Thailand Remains at Lowest Ranking in U.S. Governmentâ€™s Annual Trafficking Report
The U.S. Department of State maintained Thailand’s Tier 3 ranking, the lowest category, in its annual Trafficking in Persons (TIP) Report released this morning. The ranking accurately reflects Thailand’s lagging efforts to combat human trafficking and may incentivize the Thai government to make greater strides in the coming year.
The Tier 3 ranking, as well as the research and recommendations contained in the report, will be an important tool for governments, international institutions, companies and investors to continue to press the Thai authorities. The current ask of the Thai government is to enact more substantive reforms to end the labor trafficking that can be found in many sectors of Thailand’s economy, including seafood.
There are an estimated 3-4 million migrant workers in Thailand working in manual labor jobs. Several high-profile global media exposÃ©s last year brought significant international attention to the problem of human trafficking among migrant workers in Thailand’s fishing industry. Issues associated with Thai shrimp production were among the first investigated but other exported seafood products likely have similar issues as Thailand’s recruitment and labor practices are systemic problems. The European Union issued Thailand an illegal fishing “yellow card” for its failure to adequately monitor its fishing industry in April, which gave the Thai government six months to improve oversight, or face sanctions.
Thailand’s Tier 3 ranking in the 2015 TIP Report is a clear signal to the Thai government that a robust program of actions and series of reforms must be implemented. The Tier 3 status does not automatically induce sanctions, though sanctions are possible in the future. President Obama now has 90 days to determine whether to apply sanctions against Tier 3 governments. The President can block various types of aid and could withdraw U.S. support for loans from the World Bank and International Monetary Fund, although he did not impose sanctions on Thailand in 2014.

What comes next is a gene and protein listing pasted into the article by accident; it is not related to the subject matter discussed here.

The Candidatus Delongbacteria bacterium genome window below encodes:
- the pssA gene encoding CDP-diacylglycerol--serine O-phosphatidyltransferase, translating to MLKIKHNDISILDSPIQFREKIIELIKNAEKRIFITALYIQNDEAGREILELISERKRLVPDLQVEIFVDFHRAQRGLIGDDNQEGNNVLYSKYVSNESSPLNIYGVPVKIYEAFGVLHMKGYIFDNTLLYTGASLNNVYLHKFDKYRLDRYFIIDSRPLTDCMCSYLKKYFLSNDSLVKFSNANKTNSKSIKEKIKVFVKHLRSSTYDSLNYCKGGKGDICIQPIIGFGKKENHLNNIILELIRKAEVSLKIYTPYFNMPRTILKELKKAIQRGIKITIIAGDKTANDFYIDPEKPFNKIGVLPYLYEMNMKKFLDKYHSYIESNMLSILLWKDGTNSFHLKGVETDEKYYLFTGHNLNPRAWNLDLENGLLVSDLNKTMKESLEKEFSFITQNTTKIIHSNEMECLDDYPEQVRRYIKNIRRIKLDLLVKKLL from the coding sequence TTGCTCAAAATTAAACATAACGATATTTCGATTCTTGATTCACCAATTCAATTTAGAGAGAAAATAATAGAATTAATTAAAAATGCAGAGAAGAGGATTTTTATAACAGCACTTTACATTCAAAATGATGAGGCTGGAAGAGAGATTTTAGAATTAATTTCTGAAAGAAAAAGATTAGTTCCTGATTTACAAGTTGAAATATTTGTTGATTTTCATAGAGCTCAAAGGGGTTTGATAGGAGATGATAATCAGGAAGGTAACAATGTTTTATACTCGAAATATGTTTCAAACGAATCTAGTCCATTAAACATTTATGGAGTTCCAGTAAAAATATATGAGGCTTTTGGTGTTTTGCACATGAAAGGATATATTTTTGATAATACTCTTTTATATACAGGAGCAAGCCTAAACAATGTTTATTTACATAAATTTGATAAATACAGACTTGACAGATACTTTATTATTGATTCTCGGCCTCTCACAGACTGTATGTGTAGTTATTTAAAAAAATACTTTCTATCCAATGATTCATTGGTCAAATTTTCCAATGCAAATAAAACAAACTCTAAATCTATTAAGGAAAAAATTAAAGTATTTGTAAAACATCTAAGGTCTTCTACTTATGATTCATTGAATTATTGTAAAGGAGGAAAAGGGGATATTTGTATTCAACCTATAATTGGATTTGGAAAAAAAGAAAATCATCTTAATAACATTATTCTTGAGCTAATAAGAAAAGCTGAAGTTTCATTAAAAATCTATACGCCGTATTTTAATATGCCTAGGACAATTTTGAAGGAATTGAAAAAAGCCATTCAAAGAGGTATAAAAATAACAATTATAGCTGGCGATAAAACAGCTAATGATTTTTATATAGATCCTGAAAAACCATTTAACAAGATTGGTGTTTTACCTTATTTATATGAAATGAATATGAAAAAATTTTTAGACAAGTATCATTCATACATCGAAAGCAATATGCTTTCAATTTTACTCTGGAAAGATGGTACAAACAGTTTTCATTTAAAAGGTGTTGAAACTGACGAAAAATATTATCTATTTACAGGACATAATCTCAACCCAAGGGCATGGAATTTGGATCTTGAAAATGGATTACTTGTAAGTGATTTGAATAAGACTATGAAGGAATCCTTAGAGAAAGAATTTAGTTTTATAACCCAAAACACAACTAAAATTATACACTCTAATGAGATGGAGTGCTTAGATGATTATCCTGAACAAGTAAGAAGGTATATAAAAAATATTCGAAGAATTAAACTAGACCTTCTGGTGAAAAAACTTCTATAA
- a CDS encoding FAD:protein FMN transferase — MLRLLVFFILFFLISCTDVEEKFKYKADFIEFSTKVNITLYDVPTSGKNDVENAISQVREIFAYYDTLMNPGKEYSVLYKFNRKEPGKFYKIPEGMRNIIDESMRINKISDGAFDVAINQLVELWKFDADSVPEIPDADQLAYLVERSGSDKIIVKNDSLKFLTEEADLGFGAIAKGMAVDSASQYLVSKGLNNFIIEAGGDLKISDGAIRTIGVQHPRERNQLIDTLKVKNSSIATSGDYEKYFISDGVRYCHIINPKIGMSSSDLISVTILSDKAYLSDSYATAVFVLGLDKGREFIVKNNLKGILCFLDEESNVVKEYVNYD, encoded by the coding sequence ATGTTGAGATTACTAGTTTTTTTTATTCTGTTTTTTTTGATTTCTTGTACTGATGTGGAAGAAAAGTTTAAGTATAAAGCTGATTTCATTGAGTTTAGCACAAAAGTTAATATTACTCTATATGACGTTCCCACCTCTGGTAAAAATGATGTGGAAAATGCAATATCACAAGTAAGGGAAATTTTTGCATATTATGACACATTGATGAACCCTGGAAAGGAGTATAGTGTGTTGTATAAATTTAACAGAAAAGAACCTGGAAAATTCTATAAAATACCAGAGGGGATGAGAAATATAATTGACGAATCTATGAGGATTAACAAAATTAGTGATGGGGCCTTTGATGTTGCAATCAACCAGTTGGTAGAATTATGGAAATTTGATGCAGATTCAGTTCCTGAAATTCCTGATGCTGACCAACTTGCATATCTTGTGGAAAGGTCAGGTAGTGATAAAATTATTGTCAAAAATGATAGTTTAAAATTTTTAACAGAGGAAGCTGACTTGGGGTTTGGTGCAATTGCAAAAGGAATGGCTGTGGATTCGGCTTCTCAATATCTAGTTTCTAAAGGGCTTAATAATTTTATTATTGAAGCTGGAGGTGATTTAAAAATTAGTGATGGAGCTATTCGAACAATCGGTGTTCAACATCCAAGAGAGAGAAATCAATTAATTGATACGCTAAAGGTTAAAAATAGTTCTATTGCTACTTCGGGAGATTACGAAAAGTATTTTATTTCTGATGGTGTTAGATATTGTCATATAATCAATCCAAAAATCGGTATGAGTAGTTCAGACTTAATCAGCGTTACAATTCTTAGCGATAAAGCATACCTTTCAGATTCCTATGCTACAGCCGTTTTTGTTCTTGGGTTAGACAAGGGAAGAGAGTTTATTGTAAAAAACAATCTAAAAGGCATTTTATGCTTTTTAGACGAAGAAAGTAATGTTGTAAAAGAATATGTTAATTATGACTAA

It is important that government, industry and civil society all work together to push for greater enforcement and prevention of human trafficking and to uphold the rights of migrant workers. All seafood companies should be aware of this issue and be vigilant to ensure that human trafficking, forced labor, and other human rights issues are not present in their supply chains. Greater visibility into supply chains, improved seafood traceability, identification of risks, and engagement with suppliers to find practical solutions are needed.
To learn how consumers and companies can help prevent human trafficking and forced labor in seafood supply chains read our Q&A Document.
Recommendations for seafood buyers in the U.S. and EU can be found in our briefing: Briefing On Human Trafficking And Abuse In Thailand’s Shrimp Supply Chains.
For more information regarding these issues please visit our Human Rights Resources page. To learn more about how FishWise can help companies assess risk in their supply chains, please email email@example.com.